In anticipation of the 5th anniversary of Pullip in 2008, five dolls were released as part of the "Another Alice" limited-edition series, including Another Alice, Another Queen, Another King (Taeyang), Another Rabbit (Dal), and Another Clock Rabbit (Dal). Only 500 of each of these dolls were produced. This series was inspired by Alice in Wonderland. Their original release date was postponed in order to include the updated eye-closing feature on Taeyang Another King, and the series ended up being released in August 2007. Collectors who ordered the complete set received a bonus flamingo figurine.

Collaborations and licensed releasesEdit

In 2006, Jun Planning began releasing licensed Pullips based on the characters from the anime/manga Rozen Maiden series. With the exception of the final Rozen Maiden Pullip, Kirakishou (which was an exclusive to TBS/Japan),[3] the Rozen Maiden dolls were not limited editions.

Since 2007, several Pullip dolls have been released through fashion and design-based collaborations, such as with designer H. Naoto; clothing brand SunaUna; Lolita fashion houses Angelic Pretty and Baby, The Stars Shine Bright; and doll customizers Kanihoru, Mitsubachi@BabyBee, Silver Butterfly, Sheryl Designs and PoisonGirl.

Several other Pullip dolls have been released through commercial collaborations to portray well-known fictional characters, including Hello Kitty and My Melody from Sanrio; Rei Ayanami and Asuka Langley Soryu from Neon Genesis Evangelion; Grell, Sebastian and Ciel from Black Butler; Angelique Limoges, Rayne, and Erenfried from Neo Angelique Abyss; Peter Pan, Captain Hook, Tinkerbell and Tiger Lily from Disney's Peter Pan film; and Dumbo and Pinocchio from their eponymous Disney films. Three Pullips have been based on characters in Audrey Hepburn films, including Holly, from Breakfast at Tiffany's; Princess Ann, from the film Roman Holiday; and Sabrina, from the film Sabrina. Several Pullips released from 2011–2014 were based on Vocaloid characters.[4]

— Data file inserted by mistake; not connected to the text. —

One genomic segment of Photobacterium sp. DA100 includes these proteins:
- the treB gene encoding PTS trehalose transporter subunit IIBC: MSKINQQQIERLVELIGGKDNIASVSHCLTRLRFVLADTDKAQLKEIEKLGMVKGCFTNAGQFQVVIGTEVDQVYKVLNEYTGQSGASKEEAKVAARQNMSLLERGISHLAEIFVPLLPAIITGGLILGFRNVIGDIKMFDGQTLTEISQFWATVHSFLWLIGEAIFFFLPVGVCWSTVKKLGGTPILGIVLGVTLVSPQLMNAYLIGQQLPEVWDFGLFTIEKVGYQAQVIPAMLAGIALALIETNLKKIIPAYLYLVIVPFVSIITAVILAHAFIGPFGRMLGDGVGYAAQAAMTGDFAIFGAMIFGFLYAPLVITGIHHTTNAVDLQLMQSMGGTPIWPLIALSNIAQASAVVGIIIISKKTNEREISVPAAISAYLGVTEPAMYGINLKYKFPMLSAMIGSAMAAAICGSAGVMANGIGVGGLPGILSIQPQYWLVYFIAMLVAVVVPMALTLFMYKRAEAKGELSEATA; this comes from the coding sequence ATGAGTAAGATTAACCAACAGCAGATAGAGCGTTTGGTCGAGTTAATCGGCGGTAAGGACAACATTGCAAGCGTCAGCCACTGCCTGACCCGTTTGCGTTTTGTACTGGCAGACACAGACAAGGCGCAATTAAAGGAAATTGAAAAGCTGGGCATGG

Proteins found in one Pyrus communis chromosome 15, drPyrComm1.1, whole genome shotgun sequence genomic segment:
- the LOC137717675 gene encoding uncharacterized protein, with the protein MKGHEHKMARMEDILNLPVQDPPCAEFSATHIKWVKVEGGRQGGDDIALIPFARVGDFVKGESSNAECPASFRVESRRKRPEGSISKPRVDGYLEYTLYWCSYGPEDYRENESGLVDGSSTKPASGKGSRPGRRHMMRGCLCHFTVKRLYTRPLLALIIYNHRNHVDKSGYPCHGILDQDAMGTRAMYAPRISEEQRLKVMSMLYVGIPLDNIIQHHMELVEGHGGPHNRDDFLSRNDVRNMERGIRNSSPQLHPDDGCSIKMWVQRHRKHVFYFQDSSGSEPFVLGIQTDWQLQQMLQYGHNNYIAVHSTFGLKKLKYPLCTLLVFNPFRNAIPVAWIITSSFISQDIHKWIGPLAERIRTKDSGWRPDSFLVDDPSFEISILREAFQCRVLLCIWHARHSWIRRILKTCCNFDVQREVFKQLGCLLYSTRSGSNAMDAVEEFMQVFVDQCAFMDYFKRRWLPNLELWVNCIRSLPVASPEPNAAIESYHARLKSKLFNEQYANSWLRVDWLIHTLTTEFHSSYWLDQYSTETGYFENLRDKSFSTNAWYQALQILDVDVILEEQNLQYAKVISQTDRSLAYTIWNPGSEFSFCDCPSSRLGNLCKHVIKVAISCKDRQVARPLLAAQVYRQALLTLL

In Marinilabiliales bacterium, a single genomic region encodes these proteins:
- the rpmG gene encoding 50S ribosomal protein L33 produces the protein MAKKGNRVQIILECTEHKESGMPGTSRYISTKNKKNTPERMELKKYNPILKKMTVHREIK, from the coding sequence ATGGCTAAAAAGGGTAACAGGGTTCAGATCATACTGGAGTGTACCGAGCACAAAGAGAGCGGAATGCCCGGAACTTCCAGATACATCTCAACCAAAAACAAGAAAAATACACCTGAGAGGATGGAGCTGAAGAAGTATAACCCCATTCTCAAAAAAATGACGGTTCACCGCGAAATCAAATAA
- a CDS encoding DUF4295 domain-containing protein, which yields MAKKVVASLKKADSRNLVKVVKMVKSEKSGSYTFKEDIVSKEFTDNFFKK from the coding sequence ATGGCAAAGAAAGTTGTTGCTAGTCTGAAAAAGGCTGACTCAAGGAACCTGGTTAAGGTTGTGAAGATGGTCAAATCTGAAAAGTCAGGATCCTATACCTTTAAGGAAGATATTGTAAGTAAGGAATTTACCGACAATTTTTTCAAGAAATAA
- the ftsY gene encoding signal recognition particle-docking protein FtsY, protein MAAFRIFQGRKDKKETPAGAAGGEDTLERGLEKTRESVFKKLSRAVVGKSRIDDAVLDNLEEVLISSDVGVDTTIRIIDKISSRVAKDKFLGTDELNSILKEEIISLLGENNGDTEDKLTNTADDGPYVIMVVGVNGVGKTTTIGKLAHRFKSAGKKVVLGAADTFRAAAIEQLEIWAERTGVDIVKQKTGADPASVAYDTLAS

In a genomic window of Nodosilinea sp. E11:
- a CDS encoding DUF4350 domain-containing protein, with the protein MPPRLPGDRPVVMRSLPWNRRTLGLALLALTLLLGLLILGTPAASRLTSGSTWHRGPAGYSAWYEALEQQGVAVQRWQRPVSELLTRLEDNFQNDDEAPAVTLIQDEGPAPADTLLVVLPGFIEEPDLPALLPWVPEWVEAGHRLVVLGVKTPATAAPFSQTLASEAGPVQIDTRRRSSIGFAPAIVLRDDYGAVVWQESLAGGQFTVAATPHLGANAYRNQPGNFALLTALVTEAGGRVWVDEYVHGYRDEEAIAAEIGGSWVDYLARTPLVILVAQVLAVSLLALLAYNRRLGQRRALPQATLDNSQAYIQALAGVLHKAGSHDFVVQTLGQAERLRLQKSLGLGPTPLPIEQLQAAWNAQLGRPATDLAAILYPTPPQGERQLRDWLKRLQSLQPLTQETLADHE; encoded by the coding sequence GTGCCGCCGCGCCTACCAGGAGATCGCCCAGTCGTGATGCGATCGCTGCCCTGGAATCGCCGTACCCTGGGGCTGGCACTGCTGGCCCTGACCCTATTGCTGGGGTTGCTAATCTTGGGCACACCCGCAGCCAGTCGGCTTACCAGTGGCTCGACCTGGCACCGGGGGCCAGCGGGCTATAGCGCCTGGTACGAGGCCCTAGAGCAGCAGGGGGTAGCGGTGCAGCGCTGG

The majority of these collaborations have not been exclusive or limited-edition dolls, but they do have higher MSRPs than conventional releases because of licensing costs.

Pullip's companionsEdit


Namu was the first male counterpart to Pullip and his character was introduced as her boyfriend. Namu was 34 cm tall and had an oversized head (1:3 scale, like Pullip) and an articulated body. Also like Pullip, Namu's eyes can be moved from side to side and his eyelids can blink via levers on the back of the head. He can be customized similar to Pullip dolls. Clothing for Namu can be exchanged with many 1:6 action figures and dolls, including the modern Ken doll.

There were seven versions of Namu released between 2004 and 2005. The first Namu, called Vispo, had rooted hair, similar to the early Pullips; however, all subsequent Namu releases had glued-on wigs. Jun Planning retired Namu in 2005 under the story that he and Pullip had "broken up." The final Namu, released in May 2005, was "Happy Birthday Namu #2," also called Geronimo and came in a set together with Pullip Sacagawea. In 2006, a new male doll called Taeyang replaced Namu.


Taeyang was introduced in February 2006 as Pullip's new boyfriend, replacing Namu. The first Taeyang released was named MJ and was intended as a counterpart to Pullip Rida. Taeyang's body is the same as his predecessor, Namu, but his face and head sculpt are different, with a wider jaw and blunter chin. Like Pullip, Taeyang has eyes that move from side to side, and eyelids that can blink and close, via levers on the back of his head. Starting with Taeyang Hash in August 2007, Taeyang's eyelids could remain closed via these levers. Taeyang can be customized, just like Pullip can, with the ability to change his hair, eyes, faceup, and body. He stands 36 cm tall and can exchange clothes with many 1:6 action figures and dolls, including the modern Ken doll. Taeyang is released on a bi-monthly basis by Jun Planning.[5]